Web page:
Heather Lesher, the opening general manager of Pizzeria Beddia, was gifted a wine key for Secret Santa some months after opening on March 21, 2019, with “Pizza Queen” etched onto the body by then-sous chef Alex Valletta. It was an appropriate gift for the restaurant’s wine buyer — who also happened to be head of HR, sorter of schedules, financial advisor, and superintendent of all front-of-house operations.
With Pizzeria Beddia’s one-year anniversary falling days after the COVID-19 shutdown in Philadelphia, Heather ushered a new business through a time when every restaurant was struggling to stay afloat. With the laundry list of responsibilities that comprised her position, Lesher’s experience is essential to the continued success of the restaurant. She left the position last fall to pursue other hospitality opportunities in upstate New York. But before she ships off to the Catskills, Eater sat down with her to get specific about general managing: from daily operational tasks to the pesky Pennsylvania Liquor Control Board, and what it takes to lead a team through a pandemic.
Eater: What was the most challenging part of being the opening general manager and opening a restaurant?
Heather Lesher: I came on board one month before we opened and there was so much to do. Greg [Root] and Al [Lucas of Defined Hospitality] have opened so many places that they have a good structure for what that looks like, but there were still a lot of unknowns. Joe [Beddia] definitely wanted to do natural wine but there were some hesitations about that just because that wasn’t something Greg and Al had experience with. There was a little hesitancy of “Can this work financially?” and Joe’s philosophy of wanting to price wine not at a traditional markup but at a price point that he would feel comfortable spending on certain bottles. I think that was the most challenging part.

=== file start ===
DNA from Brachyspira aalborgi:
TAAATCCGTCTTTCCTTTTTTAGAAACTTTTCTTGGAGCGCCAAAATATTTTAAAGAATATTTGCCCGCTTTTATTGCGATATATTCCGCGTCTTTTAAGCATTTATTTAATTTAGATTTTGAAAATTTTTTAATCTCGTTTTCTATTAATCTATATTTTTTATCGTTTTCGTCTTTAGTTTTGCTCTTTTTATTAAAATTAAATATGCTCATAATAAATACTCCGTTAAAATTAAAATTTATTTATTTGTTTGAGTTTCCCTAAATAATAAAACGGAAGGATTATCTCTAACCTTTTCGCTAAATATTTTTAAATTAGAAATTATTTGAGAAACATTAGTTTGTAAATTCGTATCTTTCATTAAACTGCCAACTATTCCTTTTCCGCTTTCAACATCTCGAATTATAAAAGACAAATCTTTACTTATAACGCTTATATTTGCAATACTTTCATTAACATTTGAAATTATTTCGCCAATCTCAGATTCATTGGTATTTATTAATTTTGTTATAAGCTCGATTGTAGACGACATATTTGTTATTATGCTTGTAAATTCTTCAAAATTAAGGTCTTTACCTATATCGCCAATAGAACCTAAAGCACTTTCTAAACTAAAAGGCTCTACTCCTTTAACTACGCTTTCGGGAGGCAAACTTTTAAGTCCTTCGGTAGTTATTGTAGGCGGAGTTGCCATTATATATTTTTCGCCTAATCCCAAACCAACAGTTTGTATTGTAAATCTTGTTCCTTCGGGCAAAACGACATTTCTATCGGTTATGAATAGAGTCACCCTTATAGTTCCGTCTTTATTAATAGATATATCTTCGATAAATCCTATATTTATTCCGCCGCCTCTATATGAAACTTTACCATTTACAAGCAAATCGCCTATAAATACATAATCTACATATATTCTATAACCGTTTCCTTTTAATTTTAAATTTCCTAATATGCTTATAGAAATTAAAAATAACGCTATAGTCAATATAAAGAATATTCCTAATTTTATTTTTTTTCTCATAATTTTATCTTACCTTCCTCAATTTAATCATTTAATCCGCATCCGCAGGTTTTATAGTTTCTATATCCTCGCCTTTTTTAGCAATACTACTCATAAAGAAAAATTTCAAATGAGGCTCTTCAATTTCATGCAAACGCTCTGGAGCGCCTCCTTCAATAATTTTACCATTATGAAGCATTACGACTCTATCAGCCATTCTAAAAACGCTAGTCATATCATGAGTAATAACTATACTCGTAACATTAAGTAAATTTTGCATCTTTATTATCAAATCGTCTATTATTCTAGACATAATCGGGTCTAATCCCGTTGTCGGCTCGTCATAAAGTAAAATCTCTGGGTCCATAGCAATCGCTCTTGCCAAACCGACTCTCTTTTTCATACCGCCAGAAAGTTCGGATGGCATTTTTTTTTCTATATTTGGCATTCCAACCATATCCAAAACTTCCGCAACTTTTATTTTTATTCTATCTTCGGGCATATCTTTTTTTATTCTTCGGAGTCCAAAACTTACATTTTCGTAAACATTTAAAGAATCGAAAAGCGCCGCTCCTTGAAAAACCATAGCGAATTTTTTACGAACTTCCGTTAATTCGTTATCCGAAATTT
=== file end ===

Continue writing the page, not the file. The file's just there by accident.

Also, we hired a team of hosts to open. They sat through training and then opening day, they didn’t show up. That was certainly a curveball last minute. But we made it work and it ended up being a kismet good thing. The first two weeks I ran the door and I had John Walker by my side, which I think was really refreshing to people who had been to the old pizzeria and knew his face.
What is one of the best things about being a general manager?
I think particularly as it pertains to opening a restaurant, the ability to set the tone and have your own input into how things should be run. Also, the fun stuff like picking out wines and picking out the music vibe and the tone of the service experience.
What’s one thing that the average person going to the pizzeria wouldn’t know about your job?
This was something that shocked a lot of people that I would talk to — I’d tell them that I come in at 11 a.m. and stay until 11 p.m. and they’re like, “But what do you do during all that time?” and it’s like, well there’s service but there’s also a whole business side of things from human resources and recruiting, and thinking about the team and the service, to also planning the financial aspects and chasing vendors down to make deliveries and receive deliveries and organizing schedules. Kind of all the behind-the-scenes stuff that doesn’t get coverage on cooking competition shows or the glamorous chef side of things. All of those things are necessary to having a successful operation.
Do you have an overarching lesson you’ve learned in this position?